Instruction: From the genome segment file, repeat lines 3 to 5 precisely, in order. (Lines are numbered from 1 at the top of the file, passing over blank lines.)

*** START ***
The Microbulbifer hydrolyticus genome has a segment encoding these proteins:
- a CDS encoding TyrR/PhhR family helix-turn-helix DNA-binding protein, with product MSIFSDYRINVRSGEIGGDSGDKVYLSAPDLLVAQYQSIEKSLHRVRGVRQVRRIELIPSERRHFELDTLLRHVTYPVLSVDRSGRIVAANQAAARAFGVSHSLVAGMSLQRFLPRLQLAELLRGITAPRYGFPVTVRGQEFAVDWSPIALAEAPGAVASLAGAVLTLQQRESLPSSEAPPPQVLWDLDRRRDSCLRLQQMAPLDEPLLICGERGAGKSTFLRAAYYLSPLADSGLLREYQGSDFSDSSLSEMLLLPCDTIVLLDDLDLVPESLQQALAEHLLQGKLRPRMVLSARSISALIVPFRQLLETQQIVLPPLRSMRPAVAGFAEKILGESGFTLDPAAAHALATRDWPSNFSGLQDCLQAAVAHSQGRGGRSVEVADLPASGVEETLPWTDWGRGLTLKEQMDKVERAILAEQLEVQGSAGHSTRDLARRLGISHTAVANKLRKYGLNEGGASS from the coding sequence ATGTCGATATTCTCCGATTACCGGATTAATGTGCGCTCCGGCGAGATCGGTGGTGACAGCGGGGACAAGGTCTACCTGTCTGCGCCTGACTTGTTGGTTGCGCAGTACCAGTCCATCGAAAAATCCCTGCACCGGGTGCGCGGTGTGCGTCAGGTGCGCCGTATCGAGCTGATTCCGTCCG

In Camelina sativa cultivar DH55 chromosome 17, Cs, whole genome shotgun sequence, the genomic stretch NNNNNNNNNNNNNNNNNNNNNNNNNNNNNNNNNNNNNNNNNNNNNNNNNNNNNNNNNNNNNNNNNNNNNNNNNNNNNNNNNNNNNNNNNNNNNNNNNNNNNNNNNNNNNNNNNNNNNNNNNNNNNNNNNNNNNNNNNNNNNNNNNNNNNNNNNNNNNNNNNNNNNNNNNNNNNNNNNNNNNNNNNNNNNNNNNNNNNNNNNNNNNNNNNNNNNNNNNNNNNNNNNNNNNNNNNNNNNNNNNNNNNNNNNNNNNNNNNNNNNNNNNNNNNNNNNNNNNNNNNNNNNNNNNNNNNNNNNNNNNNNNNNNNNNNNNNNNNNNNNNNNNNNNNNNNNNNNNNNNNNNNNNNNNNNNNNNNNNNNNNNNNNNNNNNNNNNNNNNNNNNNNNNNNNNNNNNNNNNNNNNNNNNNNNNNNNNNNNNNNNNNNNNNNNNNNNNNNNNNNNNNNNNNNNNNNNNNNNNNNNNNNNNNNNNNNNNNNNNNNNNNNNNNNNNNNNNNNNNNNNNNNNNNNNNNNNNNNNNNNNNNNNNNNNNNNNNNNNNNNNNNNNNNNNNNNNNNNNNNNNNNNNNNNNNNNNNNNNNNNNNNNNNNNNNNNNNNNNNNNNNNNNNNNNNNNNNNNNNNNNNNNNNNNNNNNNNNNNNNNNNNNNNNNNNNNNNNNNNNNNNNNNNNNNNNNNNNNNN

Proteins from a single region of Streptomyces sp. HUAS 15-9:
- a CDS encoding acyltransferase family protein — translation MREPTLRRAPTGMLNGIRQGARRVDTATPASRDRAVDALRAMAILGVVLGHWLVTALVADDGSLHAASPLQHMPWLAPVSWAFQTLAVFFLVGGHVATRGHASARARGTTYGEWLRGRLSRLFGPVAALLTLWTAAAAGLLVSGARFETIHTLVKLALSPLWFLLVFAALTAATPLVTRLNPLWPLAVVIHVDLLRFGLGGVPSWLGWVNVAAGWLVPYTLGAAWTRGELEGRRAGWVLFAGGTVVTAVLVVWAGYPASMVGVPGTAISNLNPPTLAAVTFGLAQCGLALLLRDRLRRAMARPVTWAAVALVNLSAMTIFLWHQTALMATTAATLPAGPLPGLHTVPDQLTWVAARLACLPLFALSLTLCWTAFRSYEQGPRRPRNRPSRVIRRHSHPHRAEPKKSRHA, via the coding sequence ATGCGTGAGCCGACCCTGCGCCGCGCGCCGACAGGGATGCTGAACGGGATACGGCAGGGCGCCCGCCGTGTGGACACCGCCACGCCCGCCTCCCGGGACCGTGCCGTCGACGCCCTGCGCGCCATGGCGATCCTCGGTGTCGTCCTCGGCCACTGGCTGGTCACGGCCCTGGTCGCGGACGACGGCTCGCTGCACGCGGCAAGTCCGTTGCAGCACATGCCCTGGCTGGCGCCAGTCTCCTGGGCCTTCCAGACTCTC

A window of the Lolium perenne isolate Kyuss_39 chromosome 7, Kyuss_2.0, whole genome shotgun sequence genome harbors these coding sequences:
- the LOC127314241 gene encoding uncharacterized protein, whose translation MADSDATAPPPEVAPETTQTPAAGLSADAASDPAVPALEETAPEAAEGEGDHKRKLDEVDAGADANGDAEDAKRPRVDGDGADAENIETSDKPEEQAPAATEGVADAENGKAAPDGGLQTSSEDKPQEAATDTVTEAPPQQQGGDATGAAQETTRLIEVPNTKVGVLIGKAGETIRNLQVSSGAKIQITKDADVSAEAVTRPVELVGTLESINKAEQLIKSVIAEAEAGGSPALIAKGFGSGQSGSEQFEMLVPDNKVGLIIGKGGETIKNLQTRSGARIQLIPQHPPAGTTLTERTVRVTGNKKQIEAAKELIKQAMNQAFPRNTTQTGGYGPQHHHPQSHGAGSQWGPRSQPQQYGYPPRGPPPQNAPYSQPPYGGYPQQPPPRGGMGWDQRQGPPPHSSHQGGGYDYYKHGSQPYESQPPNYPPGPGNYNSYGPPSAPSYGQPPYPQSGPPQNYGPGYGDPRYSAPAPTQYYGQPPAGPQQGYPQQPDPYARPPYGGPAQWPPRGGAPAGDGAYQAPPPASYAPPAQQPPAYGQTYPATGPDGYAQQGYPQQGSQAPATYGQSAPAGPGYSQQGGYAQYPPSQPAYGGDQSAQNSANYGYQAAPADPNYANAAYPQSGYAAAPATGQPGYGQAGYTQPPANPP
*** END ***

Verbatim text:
In Camelina sativa cultivar DH55 chromosome 17, Cs, whole genome shotgun sequence, the genomic stretch NNNNNNNNNNNNNNNNNNNNNNNNNNNNNNNNNNNNNNNNNNNNNNNNNNNNNNNNNNNNNNNNNNNNNNNNNNNNNNNNNNNNNNNNNNNNNNNNNNNNNNNNNNNNNNNNNNNNNNNNNNNNNNNNNNNNNNNNNNNNNNNNNNNNNNNNNNNNNNNNNNNNNNNNNNNNNNNNNNNNNNNNNNNNNNNNNNNNNNNNNNNNNNNNNNNNNNNNNNNNNNNNNNNNNNNNNNNNNNNNNNNNNNNNNNNNNNNNNNNNNNNNNNNNNNNNNNNNNNNNNNNNNNNNNNNNNNNNNNNNNNNNNNNNNNNNNNNNNNNNNNNNNNNNNNNNNNNNNNNNNNNNNNNNNNNNNNNNNNNNNNNNNNNNNNNNNNNNNNNNNNNNNNNNNNNNNNNNNNNNNNNNNNNNNNNNNNNNNNNNNNNNNNNNNNNNNNNNNNNNNNNNNNNNNNNNNNNNNNNNNNNNNNNNNNNNNNNNNNNNNNNNNNNNNNNNNNNNNNNNNNNNNNNNNNNNNNNNNNNNNNNNNNNNNNNNNNNNNNNNNNNNNNNNNNNNNNNNNNNNNNNNNNNNNNNNNNNNNNNNNNNNNNNNNNNNNNNNNNNNNNNNNNNNNNNNNNNNNNNNNNNNNNNNNNNNNNNNNNNNNNNNNNNNNNNNNNNNNNNNNNNNNNNNNNNNNNNNNNN

Proteins from a single region of Streptomyces sp. HUAS 15-9:
- a CDS encoding acyltransferase family protein — translation MREPTLRRAPTGMLNGIRQGARRVDTATPASRDRAVDALRAMAILGVVLGHWLVTALVADDGSLHAASPLQHMPWLAPVSWAFQTLAVFFLVGGHVATRGHASARARGTTYGEWLRGRLSRLFGPVAALLTLWTAAAAGLLVSGARFETIHTLVKLALSPLWFLLVFAALTAATPLVTRLNPLWPLAVVIHVDLLRFGLGGVPSWLGWVNVAAGWLVPYTLGAAWTRGELEGRRAGWVLFAGGTVVTAVLVVWAGYPASMVGVPGTAISNLNPPTLAAVTFGLAQCGLALLLRDRLRRAMARPVTWAAVALVNLSAMTIFLWHQTALMATTAATLPAGPLPGLHTVPDQLTWVAARLACLPLFALSLTLCWTAFRSYEQGPRRPRNRPSRVIRRHSHPHRAEPKKSRHA, via the coding sequence ATGCGTGAGCCGACCCTGCGCCGCGCGCCGACAGGGATGCTGAACGGGATACGGCAGGGCGCCCGCCGTGTGGACACCGCCACGCCCGCCTCCCGGGACCGTGCCGTCGACGCCCTGCGCGCCATGGCGATCCTCGGTGTCGTCCTCGGCCACTGGCTGGTCACGGCCCTGGTCGCGGACGACGGCTCGCTGCACGCGGCAAGTCCGTTGCAGCACATGCCCTGGCTGGCGCCAGTCTCCTGGGCCTTCCAGACTCTC